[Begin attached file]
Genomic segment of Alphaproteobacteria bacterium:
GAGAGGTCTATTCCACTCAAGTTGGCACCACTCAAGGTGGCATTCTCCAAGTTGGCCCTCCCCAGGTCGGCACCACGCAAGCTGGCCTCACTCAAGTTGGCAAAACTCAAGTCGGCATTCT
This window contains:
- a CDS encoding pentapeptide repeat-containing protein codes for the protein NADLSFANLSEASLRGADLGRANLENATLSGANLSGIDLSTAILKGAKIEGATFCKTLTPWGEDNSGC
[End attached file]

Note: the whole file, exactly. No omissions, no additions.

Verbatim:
Genomic segment of Alphaproteobacteria bacterium:
GAGAGGTCTATTCCACTCAAGTTGGCACCACTCAAGGTGGCATTCTCCAAGTTGGCCCTCCCCAGGTCGGCACCACGCAAGCTGGCCTCACTCAAGTTGGCAAAACTCAAGTCGGCATTCT
This window contains:
- a CDS encoding pentapeptide repeat-containing protein codes for the protein NADLSFANLSEASLRGADLGRANLENATLSGANLSGIDLSTAILKGAKIEGATFCKTLTPWGEDNSGC